Using cryptographic APIs to encrypt and decrypt data, calculate digital signatures, or compute hashes is error prone. Weak or unsupported cryptographic algorithms can cause information leakage and runtime exceptions, such as a NoSuchAlgorithmException in Java. Using the wrong cryptographic service provider can also lead to unsupported cryptographic algorithms. Moreover, for Android developers who want to store their key material in the Android Keystore, misused cryptographic algorithms and providers make the key material unsafe.
We present the Crypto Checker, a pluggable type system that detects the use of forbidden algorithms and providers at compile time. For typechecked code, the Crypto Checker guarantees that only trusted algorithms and providers are used, and thereby ensures that the cryptographic APIs never cause runtime exceptions or use weak algorithms or providers. The Crypto Checker is easy-to-use: it allows developers to determine which algorithms and providers are permitted by writing specifications using type qualifiers.
We implemented the Crypto Checker for Java and evaluated it with 32 open-source Java applications (over 2 million LOC). We found 2 issues that cause runtime exceptions and 62 violations of security recommendations and best practices. We also used the Crypto Checker to analyze 65 examples from a public benchmark of hard security issues and discuss the differences between our approach and a different static analysis in detail.
Mungo is an object-oriented language that uses typestates with a behavioural type system to ensure the absence of null-dereferencing. Typestates are usages that specify the admissible sequences of method calls on objects. Previous type systems for Mungo have all had a linearity constraint on objects. We present an extension of these systems, where usage specifications can now include a parallel construct that lets us describe separate local behaviour. A parallel usage describes a separation of the heap, and this allows us to reason about aliasing and to express arbitrary interleaving of local protocols. This also solves the state-space explosion problem for usages. Our extension retains the safety properties of previous type systems for Mungo.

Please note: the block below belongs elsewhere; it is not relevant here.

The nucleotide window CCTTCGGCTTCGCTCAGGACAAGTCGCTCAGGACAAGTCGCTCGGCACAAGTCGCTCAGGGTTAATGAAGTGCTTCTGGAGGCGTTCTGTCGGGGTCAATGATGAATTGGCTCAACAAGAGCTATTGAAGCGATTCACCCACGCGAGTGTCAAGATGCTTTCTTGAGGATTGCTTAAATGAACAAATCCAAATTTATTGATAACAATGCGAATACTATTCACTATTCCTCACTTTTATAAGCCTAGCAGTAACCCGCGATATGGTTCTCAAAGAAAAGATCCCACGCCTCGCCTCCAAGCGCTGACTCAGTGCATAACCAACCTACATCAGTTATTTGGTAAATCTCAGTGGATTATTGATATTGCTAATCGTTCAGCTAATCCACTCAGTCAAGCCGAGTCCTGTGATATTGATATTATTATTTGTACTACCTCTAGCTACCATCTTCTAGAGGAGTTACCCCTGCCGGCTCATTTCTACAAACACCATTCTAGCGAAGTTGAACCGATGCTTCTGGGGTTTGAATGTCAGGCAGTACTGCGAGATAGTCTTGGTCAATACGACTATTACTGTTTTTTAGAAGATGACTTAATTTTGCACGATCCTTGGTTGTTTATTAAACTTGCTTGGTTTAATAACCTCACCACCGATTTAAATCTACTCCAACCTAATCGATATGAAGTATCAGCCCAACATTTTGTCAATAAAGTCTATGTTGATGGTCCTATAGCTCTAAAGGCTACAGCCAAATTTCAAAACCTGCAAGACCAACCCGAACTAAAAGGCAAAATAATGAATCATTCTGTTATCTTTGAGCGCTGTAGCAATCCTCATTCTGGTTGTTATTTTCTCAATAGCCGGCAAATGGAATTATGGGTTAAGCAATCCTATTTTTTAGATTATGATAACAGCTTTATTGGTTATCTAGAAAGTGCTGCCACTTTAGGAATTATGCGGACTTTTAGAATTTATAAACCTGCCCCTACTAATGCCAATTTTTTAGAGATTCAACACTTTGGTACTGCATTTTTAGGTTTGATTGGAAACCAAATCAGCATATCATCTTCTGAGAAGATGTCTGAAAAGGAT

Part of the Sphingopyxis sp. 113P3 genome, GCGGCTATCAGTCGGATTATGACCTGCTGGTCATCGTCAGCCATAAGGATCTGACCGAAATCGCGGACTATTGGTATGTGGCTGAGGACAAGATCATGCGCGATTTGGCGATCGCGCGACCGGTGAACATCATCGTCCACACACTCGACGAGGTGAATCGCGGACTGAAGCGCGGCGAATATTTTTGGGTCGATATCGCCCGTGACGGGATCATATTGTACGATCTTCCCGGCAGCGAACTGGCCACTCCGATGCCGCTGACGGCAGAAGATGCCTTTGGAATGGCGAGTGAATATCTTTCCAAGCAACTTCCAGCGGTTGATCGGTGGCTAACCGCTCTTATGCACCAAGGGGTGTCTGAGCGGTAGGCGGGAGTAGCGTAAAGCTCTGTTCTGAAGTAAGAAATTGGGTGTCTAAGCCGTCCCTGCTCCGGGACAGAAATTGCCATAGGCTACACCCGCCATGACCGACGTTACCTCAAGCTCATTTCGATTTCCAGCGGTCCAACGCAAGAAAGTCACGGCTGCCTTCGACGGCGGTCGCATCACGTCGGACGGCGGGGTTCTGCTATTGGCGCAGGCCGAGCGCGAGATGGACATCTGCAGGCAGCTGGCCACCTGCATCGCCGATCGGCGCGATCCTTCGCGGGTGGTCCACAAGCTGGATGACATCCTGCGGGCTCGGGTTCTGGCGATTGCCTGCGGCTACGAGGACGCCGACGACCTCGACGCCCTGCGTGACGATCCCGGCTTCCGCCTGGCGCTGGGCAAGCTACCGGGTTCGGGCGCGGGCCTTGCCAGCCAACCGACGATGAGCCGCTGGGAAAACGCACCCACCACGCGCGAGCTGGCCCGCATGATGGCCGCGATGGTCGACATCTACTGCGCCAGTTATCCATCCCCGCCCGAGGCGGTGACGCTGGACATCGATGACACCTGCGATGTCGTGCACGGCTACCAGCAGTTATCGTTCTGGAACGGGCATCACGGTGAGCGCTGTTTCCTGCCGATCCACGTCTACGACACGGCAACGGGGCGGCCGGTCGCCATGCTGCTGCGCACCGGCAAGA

Producing maintainable programs is a big challenge for the software industry as it requires solid Engineering skills and efficient CASE tools. Often, industrial programs are of a very large size (more than 1M SLOC), use high-level programming languages to their full extent (e.g. C++20, Ada 2005 or Java 16), are provided with scarce and often outdated documentation partially written in natural language. Maintenance engineers are therefore in need to understand the application at hand starting from the material left behind by the developers. The European H2020 Project DECODER (https://www.decoder- project.eu) addresses this problem by proposing to combine Natural Language Processing techniques and Formal Methods to turn as best as possible code artifacts into formal data allowing to reduce the maintenance costs and thus the total costs of ownership. In this context, we will show how to generate JML annotations using a combination of 1) automatic generation of minimal predicates, 2) Natural Language Processing (NLP) based predicates generator, and 3) manual refinement and correction, to instrument and enhance code and documentation. We will illustrate it on code samples from the MyThaiStar (https://github.com/devonfw/my- thai-star) application developed with the CASE tool devonfw by CAP GEMINI, and the Joram JMS implementation (https://gitlab.ow2.org/joram/joram) from OW2 code base.
As the Java language evolves, the Java Modeling Language (JML) and the OpenJML deductive verification tool must evolve with it. Changes in Java since Java 8 bring language and organizational changes which affect the semantics of JML and the implementation of OpenJML. They also raise questions about language definition, joint efforts, and community engagement, some enumerated in this paper, for the Java formal reasoning community to address.